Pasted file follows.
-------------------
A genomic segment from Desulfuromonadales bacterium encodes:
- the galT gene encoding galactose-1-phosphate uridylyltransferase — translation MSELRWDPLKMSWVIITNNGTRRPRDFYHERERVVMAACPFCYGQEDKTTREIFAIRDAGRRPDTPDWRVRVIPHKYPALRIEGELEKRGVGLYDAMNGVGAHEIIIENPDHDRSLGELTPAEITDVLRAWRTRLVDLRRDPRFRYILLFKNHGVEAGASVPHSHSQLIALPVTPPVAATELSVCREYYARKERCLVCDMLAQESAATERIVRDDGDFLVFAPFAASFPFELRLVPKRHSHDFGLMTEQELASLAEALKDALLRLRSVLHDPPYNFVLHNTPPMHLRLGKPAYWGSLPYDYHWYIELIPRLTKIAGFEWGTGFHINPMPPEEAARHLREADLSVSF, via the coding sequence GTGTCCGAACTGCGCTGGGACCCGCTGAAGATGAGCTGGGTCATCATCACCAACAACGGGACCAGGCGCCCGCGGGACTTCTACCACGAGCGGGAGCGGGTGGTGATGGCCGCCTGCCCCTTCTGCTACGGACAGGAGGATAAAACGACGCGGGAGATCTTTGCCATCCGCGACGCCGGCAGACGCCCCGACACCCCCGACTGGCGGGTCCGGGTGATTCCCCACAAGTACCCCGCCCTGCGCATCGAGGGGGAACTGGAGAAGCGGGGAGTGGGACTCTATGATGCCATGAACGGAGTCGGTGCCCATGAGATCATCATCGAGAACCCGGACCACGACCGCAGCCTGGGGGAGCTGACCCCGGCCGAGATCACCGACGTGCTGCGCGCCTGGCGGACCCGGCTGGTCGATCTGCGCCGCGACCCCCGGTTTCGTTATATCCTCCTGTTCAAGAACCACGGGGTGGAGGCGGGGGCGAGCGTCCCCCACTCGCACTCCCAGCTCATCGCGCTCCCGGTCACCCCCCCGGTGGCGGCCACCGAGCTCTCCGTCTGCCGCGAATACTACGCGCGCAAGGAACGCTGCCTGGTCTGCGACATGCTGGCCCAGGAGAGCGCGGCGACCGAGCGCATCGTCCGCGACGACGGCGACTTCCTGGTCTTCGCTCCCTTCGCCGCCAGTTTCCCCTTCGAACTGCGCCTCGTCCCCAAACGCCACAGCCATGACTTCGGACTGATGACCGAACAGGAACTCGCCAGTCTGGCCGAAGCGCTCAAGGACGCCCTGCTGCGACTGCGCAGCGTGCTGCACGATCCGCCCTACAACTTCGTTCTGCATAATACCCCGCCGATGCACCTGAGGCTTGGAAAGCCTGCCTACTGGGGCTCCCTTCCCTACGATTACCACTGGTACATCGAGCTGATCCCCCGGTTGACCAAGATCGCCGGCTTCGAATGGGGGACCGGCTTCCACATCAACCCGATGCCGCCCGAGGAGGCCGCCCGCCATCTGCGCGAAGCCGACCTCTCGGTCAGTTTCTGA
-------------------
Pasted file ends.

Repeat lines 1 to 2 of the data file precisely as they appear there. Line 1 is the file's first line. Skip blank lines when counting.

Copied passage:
A genomic segment from Desulfuromonadales bacterium encodes:
- the galT gene encoding galactose-1-phosphate uridylyltransferase — translation MSELRWDPLKMSWVIITNNGTRRPRDFYHERERVVMAACPFCYGQEDKTTREIFAIRDAGRRPDTPDWRVRVIPHKYPALRIEGELEKRGVGLYDAMNGVGAHEIIIENPDHDRSLGELTPAEITDVLRAWRTRLVDLRRDPRFRYILLFKNHGVEAGASVPHSHSQLIALPVTPPVAATELSVCREYYARKERCLVCDMLAQESAATERIVRDDGDFLVFAPFAASFPFELRLVPKRHSHDFGLMTEQELASLAEALKDALLRLRSVLHDPPYNFVLHNTPPMHLRLGKPAYWGSLPYDYHWYIELIPRLTKIAGFEWGTGFHINPMPPEEAARHLREADLSVSF, via the coding sequence GTGTCCGAACTGCGCTGGGACCCGCTGAAGATGAGCTGGGTCATCATCACCAACAACGGGACCAGGCGCCCGCGGGACTTCTACCACGAGCGGGAGCGGGTGGTGATGGCCGCCTGCCCCTTCTGCTACGGACAGGAGGATAAAACGACGCGGGAGATCTTTGCCATCCGCGACGCCGGCAGACGCCCCGACACCCCCGACTGGCGGGTCCGGGTGATTCCCCACAAGTACCCCGCCCTGCGCATCGAGGGGGAACTGGAGAAGCGGGGAGTGGGACTCTATGATGCCATGAACGGAGTCGGTGCCCATGAGATCATCATCGAGAACCCGGACCACGACCGCAGCCTGGGGGAGCTGACCCCGGCCGAGATCACCGACGTGCTGCGCGCCTGGCGGACCCGGCTGGTCGATCTGCGCCGCGACCCCCGGTTTCGTTATATCCTCCTGTTCAAGAACCACGGGGTGGAGGCGGGGGCGAGCGTCCCCCACTCGCACTCCCAGCTCATCGCGCTCCCGGTCACCCCCCCGGTGGCGGCCACCGAGCTCTCCGTCTGCCGCGAATACTACGCGCGCAAGGAACGCTGCCTGGTCTGCGACATGCTGGCCCAGGAGAGCGCGGCGACCGAGCGCATCGTCCGCGACGACGGCGACTTCCTGGTCTTCGCTCCCTTCGCCGCCAGTTTCCCCTTCGAACTGCGCCTCGTCCCCAAACGCCACAGCCATGACTTCGGACTGATGACCGAACAGGAACTCGCCAGTCTGGCCGAAGCGCTCAAGGACGCCCTGCTGCGACTGCGCAGCGTGCTGCACGATCCGCCCTACAACTTCGTTCTGCATAATACCCCGCCGATGCACCTGAGGCTTGGAAAGCCTGCCTACTGGGGCTCCCTTCCCTACGATTACCACTGGTACATCGAGCTGATCCCCCGGTTGACCAAGATCGCCGGCTTCGAATGGGGGACCGGCTTCCACATCAACCCGATGCCGCCCGAGGAGGCCGCCCGCCATCTGCGCGAAGCCGACCTCTCGGTCAGTTTCTGA